Date: March 10, 2010
Ruling: 1: 2010
Request from the IRFU
The IRFU request a Ruling related to Law 15.6 (c) as follows:
“Law 15.6(c) was introduced in 2009, and the stated purpose was to write into Law Ruling No. 13 of 2003, and Nos. 3 and 8 of 2004. We are of the firm opinion that 15.6(c) does not reflect accurately these Rulings:
- The Rulings clearly deal with an opponent of a tackled player, who remains on his feet, and is on the tackled player’s side of the tackle. This player must release and re-enter from his own side.
- This is the only requirement within these Rulings in relation to a player on his feet who is an opponent of the tackled player.
- The Rulings also state that players can play the ball if they have come from their own side, and are on their feet. There is no requirement within the Rulings for a player, who has always been on his side of the tackle, to release the ball.
- As written 15.6(c) is inclusive of all players on their feet, and this does not meet the objective of the Rulings.
Furthermore, Law 15.6(c) is anomalous and in contradiction with several other sections within the totality of Law 15 – particularly 15.5(b) and 15.6(b). We ask the Designated Members to consider the above observations and to determine if a re-write (or clarification) of 15.6(c) is necessary so it reflects correctly and accurately the Rulings No. 13 of 2003, and Nos. 3 and 8 of 2004, and to remove the current anomaly in Law.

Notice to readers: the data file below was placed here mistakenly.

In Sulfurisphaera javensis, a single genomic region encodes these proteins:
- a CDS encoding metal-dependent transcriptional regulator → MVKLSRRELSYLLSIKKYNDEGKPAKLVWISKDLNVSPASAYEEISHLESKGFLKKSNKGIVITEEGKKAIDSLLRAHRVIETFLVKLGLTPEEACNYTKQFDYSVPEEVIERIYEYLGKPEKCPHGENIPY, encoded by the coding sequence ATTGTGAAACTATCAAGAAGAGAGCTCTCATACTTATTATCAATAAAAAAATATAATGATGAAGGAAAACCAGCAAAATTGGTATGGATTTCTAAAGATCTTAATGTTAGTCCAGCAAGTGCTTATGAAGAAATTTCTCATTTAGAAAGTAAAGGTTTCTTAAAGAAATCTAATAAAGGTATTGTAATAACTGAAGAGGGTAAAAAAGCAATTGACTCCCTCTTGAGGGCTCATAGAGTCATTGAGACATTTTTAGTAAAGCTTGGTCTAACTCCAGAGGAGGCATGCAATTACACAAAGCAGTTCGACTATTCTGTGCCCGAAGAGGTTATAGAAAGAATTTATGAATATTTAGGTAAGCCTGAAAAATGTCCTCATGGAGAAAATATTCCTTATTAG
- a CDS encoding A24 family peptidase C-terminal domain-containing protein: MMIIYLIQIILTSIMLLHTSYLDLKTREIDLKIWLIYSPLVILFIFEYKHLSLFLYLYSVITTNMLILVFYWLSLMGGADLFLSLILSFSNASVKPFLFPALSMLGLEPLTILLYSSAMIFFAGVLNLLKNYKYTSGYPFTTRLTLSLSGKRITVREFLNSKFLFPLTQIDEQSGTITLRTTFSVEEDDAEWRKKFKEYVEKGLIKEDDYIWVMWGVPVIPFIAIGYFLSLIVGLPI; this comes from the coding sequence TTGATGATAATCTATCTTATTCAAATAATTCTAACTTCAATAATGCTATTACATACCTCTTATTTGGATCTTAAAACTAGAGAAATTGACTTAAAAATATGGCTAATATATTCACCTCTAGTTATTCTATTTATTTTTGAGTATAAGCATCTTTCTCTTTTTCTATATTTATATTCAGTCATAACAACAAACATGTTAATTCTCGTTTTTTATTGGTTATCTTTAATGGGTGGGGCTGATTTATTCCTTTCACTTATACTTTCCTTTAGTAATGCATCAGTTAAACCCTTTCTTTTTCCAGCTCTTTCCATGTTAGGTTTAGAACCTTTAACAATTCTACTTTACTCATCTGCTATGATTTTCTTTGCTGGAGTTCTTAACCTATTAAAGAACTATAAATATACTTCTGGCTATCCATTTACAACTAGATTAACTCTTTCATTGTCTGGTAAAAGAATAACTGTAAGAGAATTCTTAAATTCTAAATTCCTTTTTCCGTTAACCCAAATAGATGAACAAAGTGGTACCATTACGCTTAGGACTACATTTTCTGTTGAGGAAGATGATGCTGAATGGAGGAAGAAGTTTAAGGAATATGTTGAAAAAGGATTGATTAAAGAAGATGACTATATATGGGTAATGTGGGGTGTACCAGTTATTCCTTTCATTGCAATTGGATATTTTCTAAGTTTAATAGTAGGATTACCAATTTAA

In view of the recent focus and discussions in relation to this Law, we would also ask that this request is treated with the utmost urgency.”
Ruling of the Designated Members of the Rugby Committee
In the Designated Members opinion the Law amendment, Law 15 6 (c) reflects the Rulings 13 – 2008, 3 and 8 2004. In order to clarify the situation the Designated Members’ comments are included below.
A player who is brought to the ground when carrying the ball is a tackled player. (Definition)
A player who goes to ground when tackling a player is known as a tackler. (Definition)
A player who brings a player to ground who is carrying the ball is not a tackler (Definition), however, this player has completed a tackle.
A tackler must release the tackled player (Law15.4 (a)).
The tackled player must pass or release the ball (Law 15.5(b)).
The tackled player may release the ball by putting the ball on the ground in any direction (Law15.5 (c)).
The tackled player may release the ball by pushing the ball along the ground (Law15.5 (d)).
However, if opposition players who are on their feet attempt to play the ball, the tackled player must release the ball (Law15.5 (e)).
Players arriving at a tackle may play the ball providing they are on their feet (Law15.6 (b)).
Players who were attached to the player who is tackled and who remain on their feet must release the player and the ball (Law15.6 (c)) and then may play the ball in accordance with Law15.6 (b).
Law Ruling 8 of 2004 stated that the players who are not tacklers are covered by Law 15.7(c) (2008 Law) and those players can only play the ball if they approach from behind the ball and from directly behind the tackled player or the tackler closest to those players’ goal-line.
To approach behind the tackled player means the tackle has taken place and the revised Law 15.6 (c) (2009) makes that very clear.
Law 15.6 (c) as written reflected the views of the Designated Members in 2004 and now, Law 15.6 (c) is part of the Law amendments circulated to all Unions in 2009 and was accepted by the Rugby Committee and Council.
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